The Absence of Alice and the Elasticity of the Almost was the fifth instance within The Absence of Alice series. The works developed for this exhibition were researched and developed during a three month residency at SymbioticA, Centre of Excellence in the Biological Arts at the University of Western Australia in 2010.
The works comment on the isolation of primary cells from two fetal calves and reflects the horror and wonder of the cell isolation process.
The artist explains:
During the residency, I obtained two fetal calves, Kira (girl) and Rama (boy), from an abattoir. Even though they had been dead for at least a day, I was still able to successfully isolate and culture their skin cells in the laboratory. I removed their organs and packed their bodies in a salt compound in an effort to mummify them. While the calves’ cells were successfully preserved and frozen, waiting for revival and later immortalisation, the bodies of the calves had to be destroyed, as the crates they were packed into cracked under the weight of the salt and started to ooze blood and body fluid. SymbioticA residents and staff salvaged their hearts, hide and some of the original salt compound originally used to preserve the bodies. These elements were incorporated into various exhibition elements included in the show. The exhibition essentially tells the story of the isolation process and the loss of the bodies of the calves.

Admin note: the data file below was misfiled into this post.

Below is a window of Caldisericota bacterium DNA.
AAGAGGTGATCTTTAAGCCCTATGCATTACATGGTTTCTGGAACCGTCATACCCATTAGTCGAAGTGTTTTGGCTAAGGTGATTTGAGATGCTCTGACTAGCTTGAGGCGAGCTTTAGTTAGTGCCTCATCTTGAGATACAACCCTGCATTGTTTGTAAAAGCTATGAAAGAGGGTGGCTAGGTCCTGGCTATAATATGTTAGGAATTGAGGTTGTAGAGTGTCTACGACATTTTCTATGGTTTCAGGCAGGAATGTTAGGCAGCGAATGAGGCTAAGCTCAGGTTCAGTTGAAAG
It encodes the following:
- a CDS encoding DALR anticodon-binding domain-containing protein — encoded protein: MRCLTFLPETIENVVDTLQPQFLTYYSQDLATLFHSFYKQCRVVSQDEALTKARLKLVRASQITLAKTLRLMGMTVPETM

The exhibition includes an interactive video installation and several smaller sculptural works.
The works developed for this instance within The Absence of Alice series, were researched and developed during a residency at SymbioticA, centre of Excellence in the Biological Arts at UWA in Perth.
Completion of works would not be possible without the support from SymbioticA and UWA Staff. Special thanks to Oron Catts, Dr Ionat Zurr, Jane Coakley, David Khang, Ben Forster and Dr Pernille Leth-Espensen. Thank you also to Michael Riddle from QUT for assistance with artwork production.